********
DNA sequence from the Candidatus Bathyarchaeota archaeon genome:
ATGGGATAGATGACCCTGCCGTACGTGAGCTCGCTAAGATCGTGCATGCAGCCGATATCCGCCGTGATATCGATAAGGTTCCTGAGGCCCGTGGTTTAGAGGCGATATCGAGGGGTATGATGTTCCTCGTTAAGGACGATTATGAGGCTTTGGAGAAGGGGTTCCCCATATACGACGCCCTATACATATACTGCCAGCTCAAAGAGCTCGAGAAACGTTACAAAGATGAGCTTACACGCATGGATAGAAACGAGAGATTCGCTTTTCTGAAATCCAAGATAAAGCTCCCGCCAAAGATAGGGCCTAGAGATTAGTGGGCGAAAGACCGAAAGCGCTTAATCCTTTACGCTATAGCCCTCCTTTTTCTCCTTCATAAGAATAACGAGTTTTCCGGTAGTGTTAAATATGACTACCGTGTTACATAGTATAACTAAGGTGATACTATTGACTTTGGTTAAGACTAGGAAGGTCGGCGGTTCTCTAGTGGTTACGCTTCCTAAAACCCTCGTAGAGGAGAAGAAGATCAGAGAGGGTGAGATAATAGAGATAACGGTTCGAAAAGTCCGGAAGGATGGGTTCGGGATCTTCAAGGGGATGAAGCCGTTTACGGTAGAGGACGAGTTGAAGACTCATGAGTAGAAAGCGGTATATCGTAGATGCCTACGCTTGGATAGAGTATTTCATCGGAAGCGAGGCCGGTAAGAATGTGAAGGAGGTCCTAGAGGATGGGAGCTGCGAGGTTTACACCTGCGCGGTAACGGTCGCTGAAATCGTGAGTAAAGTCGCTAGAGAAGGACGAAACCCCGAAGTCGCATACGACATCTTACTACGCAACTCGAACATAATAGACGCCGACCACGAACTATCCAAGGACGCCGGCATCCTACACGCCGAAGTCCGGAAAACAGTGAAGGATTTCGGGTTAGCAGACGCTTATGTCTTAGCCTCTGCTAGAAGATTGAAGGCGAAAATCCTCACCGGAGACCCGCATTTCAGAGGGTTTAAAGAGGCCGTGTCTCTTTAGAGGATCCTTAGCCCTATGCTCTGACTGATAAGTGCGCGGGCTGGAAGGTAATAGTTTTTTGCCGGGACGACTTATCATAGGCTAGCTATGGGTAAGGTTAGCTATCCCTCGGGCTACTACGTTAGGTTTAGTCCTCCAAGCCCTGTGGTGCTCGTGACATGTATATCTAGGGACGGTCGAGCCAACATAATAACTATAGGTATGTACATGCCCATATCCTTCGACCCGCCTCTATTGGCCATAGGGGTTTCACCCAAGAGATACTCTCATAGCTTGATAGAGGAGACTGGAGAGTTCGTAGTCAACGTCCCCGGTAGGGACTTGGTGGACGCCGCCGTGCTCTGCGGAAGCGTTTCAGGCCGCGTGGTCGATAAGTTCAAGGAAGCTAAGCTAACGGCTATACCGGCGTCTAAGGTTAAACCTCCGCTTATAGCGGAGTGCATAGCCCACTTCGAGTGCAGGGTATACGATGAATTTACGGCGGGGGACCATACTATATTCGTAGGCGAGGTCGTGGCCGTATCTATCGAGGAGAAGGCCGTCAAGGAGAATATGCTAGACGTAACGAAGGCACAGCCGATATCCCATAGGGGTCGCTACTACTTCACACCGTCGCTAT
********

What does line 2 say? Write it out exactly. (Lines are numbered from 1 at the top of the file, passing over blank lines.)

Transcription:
ATGGGATAGATGACCCTGCCGTACGTGAGCTCGCTAAGATCGTGCATGCAGCCGATATCCGCCGTGATATCGATAAGGTTCCTGAGGCCCGTGGTTTAGAGGCGATATCGAGGGGTATGATGTTCCTCGTTAAGGACGATTATGAGGCTTTGGAGAAGGGGTTCCCCATATACGACGCCCTATACATATACTGCCAGCTCAAAGAGCTCGAGAAACGTTACAAAGATGAGCTTACACGCATGGATAGAAACGAGAGATTCGCTTTTCTGAAATCCAAGATAAAGCTCCCGCCAAAGATAGGGCCTAGAGATTAGTGGGCGAAAGACCGAAAGCGCTTAATCCTTTACGCTATAGCCCTCCTTTTTCTCCTTCATAAGAATAACGAGTTTTCCGGTAGTGTTAAATATGACTACCGTGTTACATAGTATAACTAAGGTGATACTATTGACTTTGGTTAAGACTAGGAAGGTCGGCGGTTCTCTAGTGGTTACGCTTCCTAAAACCCTCGTAGAGGAGAAGAAGATCAGAGAGGGTGAGATAATAGAGATAACGGTTCGAAAAGTCCGGAAGGATGGGTTCGGGATCTTCAAGGGGATGAAGCCGTTTACGGTAGAGGACGAGTTGAAGACTCATGAGTAGAAAGCGGTATATCGTAGATGCCTACGCTTGGATAGAGTATTTCATCGGAAGCGAGGCCGGTAAGAATGTGAAGGAGGTCCTAGAGGATGGGAGCTGCGAGGTTTACACCTGCGCGGTAACGGTCGCTGAAATCGTGAGTAAAGTCGCTAGAGAAGGACGAAACCCCGAAGTCGCATACGACATCTTACTACGCAACTCGAACATAATAGACGCCGACCACGAACTATCCAAGGACGCCGGCATCCTACACGCCGAAGTCCGGAAAACAGTGAAGGATTTCGGGTTAGCAGACGCTTATGTCTTAGCCTCTGCTAGAAGATTGAAGGCGAAAATCCTCACCGGAGACCCGCATTTCAGAGGGTTTAAAGAGGCCGTGTCTCTTTAGAGGATCCTTAGCCCTATGCTCTGACTGATAAGTGCGCGGGCTGGAAGGTAATAGTTTTTTGCCGGGACGACTTATCATAGGCTAGCTATGGGTAAGGTTAGCTATCCCTCGGGCTACTACGTTAGGTTTAGTCCTCCAAGCCCTGTGGTGCTCGTGACATGTATATCTAGGGACGGTCGAGCCAACATAATAACTATAGGTATGTACATGCCCATATCCTTCGACCCGCCTCTATTGGCCATAGGGGTTTCACCCAAGAGATACTCTCATAGCTTGATAGAGGAGACTGGAGAGTTCGTAGTCAACGTCCCCGGTAGGGACTTGGTGGACGCCGCCGTGCTCTGCGGAAGCGTTTCAGGCCGCGTGGTCGATAAGTTCAAGGAAGCTAAGCTAACGGCTATACCGGCGTCTAAGGTTAAACCTCCGCTTATAGCGGAGTGCATAGCCCACTTCGAGTGCAGGGTATACGATGAATTTACGGCGGGGGACCATACTATATTCGTAGGCGAGGTCGTGGCCGTATCTATCGAGGAGAAGGCCGTCAAGGAGAATATGCTAGACGTAACGAAGGCACAGCCGATATCCCATAGGGGTCGCTACTACTTCACACCGTCGCTAT